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Tumours employ various tactics to adapt and eventually resist immune attack. These mechanisms are collectively called adaptive immune resistance (AIR). The first defined and therapeutically validated AIR mechanism is the selective induction of programmed cell death 1 ligand 1 (PDL1) by interferon-γ in the tumour. Blockade of PDL1 binding to its receptor PD1 by antibodies (anti-PD therapy) has resulted in remission of a fraction of patients with advanced-stage cancer, especially in solid tumours. However, many clinical trials combining anti-PD therapy with other antitumour drugs conducted without a strong mechanistic rationale have failed to identify a synergistic or additive effect. In this Perspective article, we discuss why defining AIR mechanisms at the tumour site should be a key focus to direct future drug development as well as practical approaches to improve current cancer therapy. © 2022. Springer Nature Limited.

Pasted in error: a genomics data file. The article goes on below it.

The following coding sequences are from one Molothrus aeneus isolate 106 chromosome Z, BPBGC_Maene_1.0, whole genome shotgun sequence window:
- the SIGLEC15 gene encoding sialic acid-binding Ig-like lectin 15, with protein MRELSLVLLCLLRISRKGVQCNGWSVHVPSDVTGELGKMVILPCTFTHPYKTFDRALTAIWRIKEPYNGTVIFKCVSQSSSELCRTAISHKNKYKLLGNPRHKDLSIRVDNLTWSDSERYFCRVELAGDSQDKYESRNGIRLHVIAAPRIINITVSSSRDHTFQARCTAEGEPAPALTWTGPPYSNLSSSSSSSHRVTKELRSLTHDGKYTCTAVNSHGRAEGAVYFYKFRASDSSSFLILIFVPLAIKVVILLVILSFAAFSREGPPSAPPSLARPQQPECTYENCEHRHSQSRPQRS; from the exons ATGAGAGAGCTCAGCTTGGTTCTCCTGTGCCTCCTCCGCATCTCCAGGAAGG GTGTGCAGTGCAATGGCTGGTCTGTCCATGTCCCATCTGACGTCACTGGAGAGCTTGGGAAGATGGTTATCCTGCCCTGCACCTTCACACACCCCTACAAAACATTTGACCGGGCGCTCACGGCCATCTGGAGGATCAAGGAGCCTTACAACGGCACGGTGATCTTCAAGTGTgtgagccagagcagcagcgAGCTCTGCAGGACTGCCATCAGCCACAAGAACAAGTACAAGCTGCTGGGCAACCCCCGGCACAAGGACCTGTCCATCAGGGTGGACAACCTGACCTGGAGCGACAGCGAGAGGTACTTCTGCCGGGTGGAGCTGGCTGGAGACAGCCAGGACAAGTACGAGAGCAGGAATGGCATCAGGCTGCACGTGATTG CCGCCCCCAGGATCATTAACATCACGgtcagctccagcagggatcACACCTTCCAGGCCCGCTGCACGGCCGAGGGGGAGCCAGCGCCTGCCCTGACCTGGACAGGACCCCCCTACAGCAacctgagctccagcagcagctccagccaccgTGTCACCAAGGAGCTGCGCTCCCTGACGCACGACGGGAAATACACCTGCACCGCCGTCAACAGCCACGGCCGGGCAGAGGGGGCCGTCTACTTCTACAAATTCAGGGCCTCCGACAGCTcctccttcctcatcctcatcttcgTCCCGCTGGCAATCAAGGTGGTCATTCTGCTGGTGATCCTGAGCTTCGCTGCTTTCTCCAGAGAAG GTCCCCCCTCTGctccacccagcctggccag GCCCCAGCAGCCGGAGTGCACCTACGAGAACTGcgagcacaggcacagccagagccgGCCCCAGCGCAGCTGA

Tae Kon Kim, Esten N Vandsemb, Roy S Herbst, Lieping Chen. Adaptive immune resistance at the tumour site: mechanisms and therapeutic opportunities. Nature reviews. Drug discovery. 2022 Jul;21(7):529-540

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PMID: 35701637

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